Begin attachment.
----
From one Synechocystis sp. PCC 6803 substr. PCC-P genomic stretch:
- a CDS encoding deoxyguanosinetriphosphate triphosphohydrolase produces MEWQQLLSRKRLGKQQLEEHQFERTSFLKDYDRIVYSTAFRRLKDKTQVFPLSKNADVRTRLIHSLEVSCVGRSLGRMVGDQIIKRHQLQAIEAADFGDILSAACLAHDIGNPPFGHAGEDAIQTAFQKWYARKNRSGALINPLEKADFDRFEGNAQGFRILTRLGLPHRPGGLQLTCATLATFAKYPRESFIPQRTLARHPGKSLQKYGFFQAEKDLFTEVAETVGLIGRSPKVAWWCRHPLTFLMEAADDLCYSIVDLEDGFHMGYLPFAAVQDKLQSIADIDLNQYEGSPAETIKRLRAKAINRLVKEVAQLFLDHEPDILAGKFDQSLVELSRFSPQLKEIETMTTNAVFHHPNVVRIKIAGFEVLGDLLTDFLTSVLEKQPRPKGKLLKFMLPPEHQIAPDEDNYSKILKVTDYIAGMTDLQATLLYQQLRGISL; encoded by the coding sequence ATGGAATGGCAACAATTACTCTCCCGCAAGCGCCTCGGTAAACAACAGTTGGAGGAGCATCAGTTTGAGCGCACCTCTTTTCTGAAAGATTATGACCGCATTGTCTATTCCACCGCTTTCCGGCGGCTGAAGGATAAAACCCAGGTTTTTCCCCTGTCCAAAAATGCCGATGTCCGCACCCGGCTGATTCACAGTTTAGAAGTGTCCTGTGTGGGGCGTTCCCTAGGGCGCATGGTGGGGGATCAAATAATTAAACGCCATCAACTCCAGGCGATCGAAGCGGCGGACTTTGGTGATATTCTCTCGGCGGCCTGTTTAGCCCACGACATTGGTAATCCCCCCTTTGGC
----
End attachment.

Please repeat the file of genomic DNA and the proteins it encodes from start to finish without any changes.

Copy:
From one Synechocystis sp. PCC 6803 substr. PCC-P genomic stretch:
- a CDS encoding deoxyguanosinetriphosphate triphosphohydrolase produces MEWQQLLSRKRLGKQQLEEHQFERTSFLKDYDRIVYSTAFRRLKDKTQVFPLSKNADVRTRLIHSLEVSCVGRSLGRMVGDQIIKRHQLQAIEAADFGDILSAACLAHDIGNPPFGHAGEDAIQTAFQKWYARKNRSGALINPLEKADFDRFEGNAQGFRILTRLGLPHRPGGLQLTCATLATFAKYPRESFIPQRTLARHPGKSLQKYGFFQAEKDLFTEVAETVGLIGRSPKVAWWCRHPLTFLMEAADDLCYSIVDLEDGFHMGYLPFAAVQDKLQSIADIDLNQYEGSPAETIKRLRAKAINRLVKEVAQLFLDHEPDILAGKFDQSLVELSRFSPQLKEIETMTTNAVFHHPNVVRIKIAGFEVLGDLLTDFLTSVLEKQPRPKGKLLKFMLPPEHQIAPDEDNYSKILKVTDYIAGMTDLQATLLYQQLRGISL; encoded by the coding sequence ATGGAATGGCAACAATTACTCTCCCGCAAGCGCCTCGGTAAACAACAGTTGGAGGAGCATCAGTTTGAGCGCACCTCTTTTCTGAAAGATTATGACCGCATTGTCTATTCCACCGCTTTCCGGCGGCTGAAGGATAAAACCCAGGTTTTTCCCCTGTCCAAAAATGCCGATGTCCGCACCCGGCTGATTCACAGTTTAGAAGTGTCCTGTGTGGGGCGTTCCCTAGGGCGCATGGTGGGGGATCAAATAATTAAACGCCATCAACTCCAGGCGATCGAAGCGGCGGACTTTGGTGATATTCTCTCGGCGGCCTGTTTAGCCCACGACATTGGTAATCCCCCCTTTGGC